An introvert bride’s survival guide to her own wedding

Your wedding is supposed to be one of the happiest days of your life. For any introvert, it can very well become one of the most exhausting ones too. With the first anniversary just around the corner, I started looking back on the whole wedding experience and gathered a few notes on the small things that made a difference in my case:

Wedding dress shopping

There is a tendency (and some pressure) these days to invite a bunch of people to go shopping for the wedding dress. Bridal boutiques even had to set guest limits to avoid crowds. I knew there was a high chance I would feel exposed in front of a big group, so I decided early on that I would keep it cosy. I only visited small boutiques (instead of big stores) and kept my guest list to a limited number of two very close friends. The whole process, from selecting the dress to getting it tailored, is quite long and full of not-so-glamorous moments, and this way I managed to feel perfectly comfortable all the way through.

The guest list

If there is anything birthday parties have taught me is that whenever I invite lots of people, I always end up with a nasty feeling of not having paid attention to everyone. Introverts usually prefer one on one conversations, and these tend to go deep, which is an impossible mission when you’re hosting a party for a bunch of friends. We decided from the onset that our wedding would only have 100 guests, so that we could actually spend time talking to everyone, not just checking in on each table. This was probably the hardest commitment to follow through. Coming up with the final list was tough, and something we kept pondering about. We decided to call or meet with people we would like to have invited but couldn’t and explain them our reasons; I believe most of them understood.

The bridal shower

20+ people on weekend-long trips abroad is the standard practice for bridal showers these days, and one I couldn’t see myself enduring. For me, this was a moment to gather a small group of intimate friends who knew me from the inside out. Just the girls around whom I felt 100% comfortable being myself, quirks and all. I made sure my maid of honor knew how I felt about this, and it paid off. They planned the day for me, not for instagram, not for storytelling. And it was just perfect. A combination of partying, talks, good food, good wine, and we even went dancing (shocker, I know, an introvert who likes to dance!).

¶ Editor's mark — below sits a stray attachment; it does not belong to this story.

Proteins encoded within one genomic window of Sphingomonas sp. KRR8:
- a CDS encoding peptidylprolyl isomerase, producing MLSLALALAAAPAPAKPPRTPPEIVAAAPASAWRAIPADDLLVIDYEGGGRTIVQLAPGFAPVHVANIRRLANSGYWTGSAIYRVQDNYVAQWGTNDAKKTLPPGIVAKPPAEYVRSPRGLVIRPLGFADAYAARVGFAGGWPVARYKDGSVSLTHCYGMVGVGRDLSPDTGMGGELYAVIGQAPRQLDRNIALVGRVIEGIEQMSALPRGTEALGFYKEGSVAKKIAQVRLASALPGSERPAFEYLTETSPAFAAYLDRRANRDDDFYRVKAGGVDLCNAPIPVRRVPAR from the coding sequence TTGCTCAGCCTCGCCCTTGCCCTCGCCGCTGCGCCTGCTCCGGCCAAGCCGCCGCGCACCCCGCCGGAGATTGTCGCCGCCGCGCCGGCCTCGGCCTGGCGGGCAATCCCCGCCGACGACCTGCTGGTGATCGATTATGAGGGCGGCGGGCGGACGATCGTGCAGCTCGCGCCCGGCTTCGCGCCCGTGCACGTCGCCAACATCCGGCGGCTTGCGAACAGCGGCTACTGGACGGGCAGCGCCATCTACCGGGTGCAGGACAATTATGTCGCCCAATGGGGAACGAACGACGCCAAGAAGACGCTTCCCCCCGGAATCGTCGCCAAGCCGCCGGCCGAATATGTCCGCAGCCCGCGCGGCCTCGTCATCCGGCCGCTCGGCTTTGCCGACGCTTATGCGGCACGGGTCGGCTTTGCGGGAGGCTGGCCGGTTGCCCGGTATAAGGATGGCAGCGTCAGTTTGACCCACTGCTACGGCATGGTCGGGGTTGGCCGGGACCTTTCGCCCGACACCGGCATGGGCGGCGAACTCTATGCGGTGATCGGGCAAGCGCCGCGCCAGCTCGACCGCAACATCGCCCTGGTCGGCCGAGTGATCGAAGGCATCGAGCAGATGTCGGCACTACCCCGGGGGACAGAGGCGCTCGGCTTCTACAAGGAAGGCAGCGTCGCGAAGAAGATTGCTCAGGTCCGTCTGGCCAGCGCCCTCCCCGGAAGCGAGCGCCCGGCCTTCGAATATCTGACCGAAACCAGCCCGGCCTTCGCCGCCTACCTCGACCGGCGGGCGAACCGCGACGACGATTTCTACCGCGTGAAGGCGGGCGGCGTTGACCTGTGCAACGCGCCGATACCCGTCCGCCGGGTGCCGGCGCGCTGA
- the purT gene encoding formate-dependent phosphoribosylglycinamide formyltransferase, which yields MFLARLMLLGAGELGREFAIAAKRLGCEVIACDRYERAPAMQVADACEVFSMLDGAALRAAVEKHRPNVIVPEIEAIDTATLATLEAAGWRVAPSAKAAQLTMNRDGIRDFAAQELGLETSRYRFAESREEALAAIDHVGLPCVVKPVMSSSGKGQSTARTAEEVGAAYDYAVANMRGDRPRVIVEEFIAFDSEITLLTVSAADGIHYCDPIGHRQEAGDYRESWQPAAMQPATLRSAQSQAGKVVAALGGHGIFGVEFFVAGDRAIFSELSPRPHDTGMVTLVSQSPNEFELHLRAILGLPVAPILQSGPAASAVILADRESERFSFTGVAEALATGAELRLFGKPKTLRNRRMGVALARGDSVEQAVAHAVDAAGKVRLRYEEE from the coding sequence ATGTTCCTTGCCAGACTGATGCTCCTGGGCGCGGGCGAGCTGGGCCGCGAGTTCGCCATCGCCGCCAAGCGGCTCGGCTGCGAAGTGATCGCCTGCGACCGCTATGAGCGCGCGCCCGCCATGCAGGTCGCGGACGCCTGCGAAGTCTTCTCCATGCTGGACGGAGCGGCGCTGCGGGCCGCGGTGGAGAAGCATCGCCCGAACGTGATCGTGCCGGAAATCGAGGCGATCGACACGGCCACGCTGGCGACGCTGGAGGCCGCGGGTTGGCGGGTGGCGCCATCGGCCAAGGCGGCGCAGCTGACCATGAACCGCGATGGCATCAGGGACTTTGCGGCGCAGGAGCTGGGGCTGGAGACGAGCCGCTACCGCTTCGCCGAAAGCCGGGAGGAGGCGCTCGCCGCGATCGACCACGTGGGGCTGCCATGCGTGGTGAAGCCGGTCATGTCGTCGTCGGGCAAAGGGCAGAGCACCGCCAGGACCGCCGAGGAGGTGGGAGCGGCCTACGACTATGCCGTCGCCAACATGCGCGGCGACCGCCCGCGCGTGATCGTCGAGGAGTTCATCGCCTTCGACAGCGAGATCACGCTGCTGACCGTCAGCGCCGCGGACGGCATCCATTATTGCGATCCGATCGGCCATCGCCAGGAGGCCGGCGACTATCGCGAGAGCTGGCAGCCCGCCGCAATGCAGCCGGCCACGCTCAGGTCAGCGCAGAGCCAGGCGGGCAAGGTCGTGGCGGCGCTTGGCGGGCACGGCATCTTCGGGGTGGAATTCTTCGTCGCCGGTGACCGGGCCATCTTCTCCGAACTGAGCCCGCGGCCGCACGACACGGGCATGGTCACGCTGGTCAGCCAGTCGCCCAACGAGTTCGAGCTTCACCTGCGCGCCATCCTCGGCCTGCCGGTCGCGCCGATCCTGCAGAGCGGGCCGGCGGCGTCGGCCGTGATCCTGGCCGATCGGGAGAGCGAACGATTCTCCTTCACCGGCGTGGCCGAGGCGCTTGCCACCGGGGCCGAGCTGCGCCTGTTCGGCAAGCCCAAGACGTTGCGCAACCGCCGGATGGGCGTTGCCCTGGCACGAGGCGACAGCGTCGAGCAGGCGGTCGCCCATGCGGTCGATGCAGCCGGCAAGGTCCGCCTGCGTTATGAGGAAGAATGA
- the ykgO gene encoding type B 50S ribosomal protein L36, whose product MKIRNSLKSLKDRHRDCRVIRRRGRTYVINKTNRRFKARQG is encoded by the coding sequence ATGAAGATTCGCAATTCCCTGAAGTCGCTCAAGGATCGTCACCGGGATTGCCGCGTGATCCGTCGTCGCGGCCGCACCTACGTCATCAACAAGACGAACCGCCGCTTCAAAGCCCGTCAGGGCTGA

The day before

It’s quite normal to spend the day before in wedding-related activities, surrounded by family and friends doing their best to help sort everything out. Luckily we had everything under control, so I planned for a quiet day: a special lunch with my fiancée, the afternoon to myself, dinner with my best man and a restful evening at home watching a show I’d been meaning to see for a while. It made me feel completely relaxed and helped me have a great night’s sleep.

The wedding day

I knew I would have a full day under the spotlight so I wanted to preserve my energy levels for the important moments. Preparations were to be made at home, so that I would be comfy in my own environment, and I decided not to have the traditional family get together before the wedding. Also, I did not want to have pictures taken by a professional photographer during this moment; as a bonus the photographer who was supposed to cover my preparation ended up going to the wedding venue beforehand with time to spare and took gorgeous pictures of the scenery and decor before the guests arrived.

I got up, had breakfast and went for a walk by myself in my favourite park in the neighbourhood. On my way there, I listened to a podcast. Then I went back home and read until the maid of honor, the best man, the hairdresser and the make-up specialist (both of whom I already knew and was comfortable around) started to arrive. It was a fun, laid-back, relaxed morning without the pressure of having to look good or behave in a certain way. We took pictures, sure, but they were spontaneous, dorky snapshots instead of perfect poses for framing purposes. My parents and my brother came in later, just before leaving for the wedding venue.

To the introverted bride, the idea of having 100 people waiting for her to show up might be a daunting prospect. In my case, as I was walking down the aisle, talking to people during the cocktail or entering the dining room, I tried as much as possible to avoid thinking about the crowd and to focus on each person individually. That kept the tension off and helped me store happy memories from their smiles, their looks, their jokes and their moves on the dance floor.

Planning your wedding should be about celebrating love and having fun. Being an intense emotional experience, with high expectations from all parties involved, it might be hard to manage pressure. But to avoid total energy depletion, you’ll have to stay true to yourself and protect your boundaries. And that’s true for introverts and extroverts alike.

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